Germany Hopes New Innovation Ministry Will Force Closer Indu
Blau, John, Research-Technology Management
Germany has established a new innovation ministry to rev up the nation's idling R&D machine for the 21st century.
The decision to combine the federal research and education ministries, following Chancellor Helmut Kohl's reelection last year, was prompted in large part by German industry groups, notably the Federation of German Industry and the German Chamber of Industry and Trade. These groups have long criticized the nation's universities and government research institutions for being too slow, too expensive and frequently out of sync with market demand.
Every second scientific project in the country's basic research sector is "economically irrelevant," according to a study by the German Association of Electrical/Electronic Manufacturers (ZVEI). Hans Guenter Danielmeyer, research director at Siemens AG and chairman of the ZVEI research Committee, says the academic training of scientists and engineers in Germany "is far too specialized." He wants science students "exposed to marketing and business disciplines during their academic studies."
Nor have the research centers spared themselves criticism in recent months. "We're too expensive in low-tech sectors and not innovative enough in high-tech sectors," concedes Wolfgang Treusch, chairman of the Committee of Large German Research Institutions. "We must change our ways. The German economy is at stake."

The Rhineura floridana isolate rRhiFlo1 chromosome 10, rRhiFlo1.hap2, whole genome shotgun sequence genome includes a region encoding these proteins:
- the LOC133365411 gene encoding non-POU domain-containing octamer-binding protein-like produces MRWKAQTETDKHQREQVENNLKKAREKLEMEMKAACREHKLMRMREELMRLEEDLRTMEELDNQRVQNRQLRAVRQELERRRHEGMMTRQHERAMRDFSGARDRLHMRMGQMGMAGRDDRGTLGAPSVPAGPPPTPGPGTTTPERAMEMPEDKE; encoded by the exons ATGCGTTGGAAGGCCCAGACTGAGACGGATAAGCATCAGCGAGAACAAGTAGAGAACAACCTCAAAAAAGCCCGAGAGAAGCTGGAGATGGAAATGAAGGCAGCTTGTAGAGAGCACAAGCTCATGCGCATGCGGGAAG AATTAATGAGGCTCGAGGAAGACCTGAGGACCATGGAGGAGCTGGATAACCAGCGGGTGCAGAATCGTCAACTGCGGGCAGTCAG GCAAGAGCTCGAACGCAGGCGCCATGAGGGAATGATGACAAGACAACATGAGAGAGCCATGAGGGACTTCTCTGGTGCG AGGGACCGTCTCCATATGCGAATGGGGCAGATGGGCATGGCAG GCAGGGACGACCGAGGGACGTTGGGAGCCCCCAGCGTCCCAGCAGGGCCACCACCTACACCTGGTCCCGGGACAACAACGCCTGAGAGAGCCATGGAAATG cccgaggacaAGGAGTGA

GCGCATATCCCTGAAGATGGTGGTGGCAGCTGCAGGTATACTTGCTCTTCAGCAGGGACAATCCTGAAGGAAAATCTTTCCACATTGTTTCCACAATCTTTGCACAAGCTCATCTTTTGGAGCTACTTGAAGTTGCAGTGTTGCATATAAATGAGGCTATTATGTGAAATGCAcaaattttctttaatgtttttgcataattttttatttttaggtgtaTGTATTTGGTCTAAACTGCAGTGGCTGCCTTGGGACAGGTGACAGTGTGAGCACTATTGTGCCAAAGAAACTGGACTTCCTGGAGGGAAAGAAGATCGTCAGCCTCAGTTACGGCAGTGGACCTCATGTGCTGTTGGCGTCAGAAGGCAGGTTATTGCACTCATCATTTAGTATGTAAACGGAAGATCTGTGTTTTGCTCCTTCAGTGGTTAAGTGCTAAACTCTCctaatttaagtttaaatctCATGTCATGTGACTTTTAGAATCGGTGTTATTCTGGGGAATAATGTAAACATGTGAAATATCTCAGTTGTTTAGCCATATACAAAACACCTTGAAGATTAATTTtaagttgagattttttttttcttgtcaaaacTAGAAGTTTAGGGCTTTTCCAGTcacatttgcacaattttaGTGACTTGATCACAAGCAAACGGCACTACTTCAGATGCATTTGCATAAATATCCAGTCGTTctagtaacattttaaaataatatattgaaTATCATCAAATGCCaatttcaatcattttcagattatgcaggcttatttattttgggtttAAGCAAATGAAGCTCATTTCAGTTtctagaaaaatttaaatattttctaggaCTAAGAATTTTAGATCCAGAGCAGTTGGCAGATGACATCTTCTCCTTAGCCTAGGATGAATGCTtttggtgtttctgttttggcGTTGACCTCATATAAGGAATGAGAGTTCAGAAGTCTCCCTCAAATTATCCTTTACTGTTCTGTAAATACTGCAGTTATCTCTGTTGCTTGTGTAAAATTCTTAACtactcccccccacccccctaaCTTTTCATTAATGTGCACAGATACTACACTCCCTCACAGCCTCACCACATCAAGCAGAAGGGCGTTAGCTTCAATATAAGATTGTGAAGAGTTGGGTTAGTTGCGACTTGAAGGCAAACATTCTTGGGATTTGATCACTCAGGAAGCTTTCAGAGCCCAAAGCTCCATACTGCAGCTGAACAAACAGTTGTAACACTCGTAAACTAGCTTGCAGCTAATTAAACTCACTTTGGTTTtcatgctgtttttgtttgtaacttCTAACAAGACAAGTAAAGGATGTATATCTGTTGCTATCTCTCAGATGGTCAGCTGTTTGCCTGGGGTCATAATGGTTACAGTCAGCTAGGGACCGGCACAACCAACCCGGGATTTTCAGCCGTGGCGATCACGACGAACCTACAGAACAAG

Newly appointed innovation minister Juergen Ruettgers has been put in charge of setting new academic guidelines in science training at German universities and polytechnical colleges, and caning out a new course for the government's basic and applied research institutes. He will also be responsible for breathing life into the new technology council approved by the government last year but which has yet to be organized.
The merger gives Ruettgers a combined budget of around DM 15 billion ($9.7 billion). But the new minister already has sent a message to parliament that he wants more--at least twice as much by the end of the decade--and that he would like to see greater tax incentives for companies investing in R&D. The federal government axed most tax incentives in 1990 as Germany plunged into its worst post-war recession.
Ruettgers' mandate is clear: Shake up state-funded R&D centers and force greater collaboration between government and industry research teams. No easy task considering the different interests of both groups and especially the bloated bureaucracies that have mushroomed within the Fraunhofer Society for applied research, the Max Planck Institute for basic research and the state universities during decades of German economic prosperity.
The relationship between the government R&D institutions and German industry was the focus of a special conference sponsored by Ruettgers' ministry in Essen last December. Government and industry research officials attending the conference agreed that, in the past, valuable scientific information gathered at the basic and applied research institutes had frequently not filtered down to industry and that a cooperative spirit in the German R&D community was still lacking. …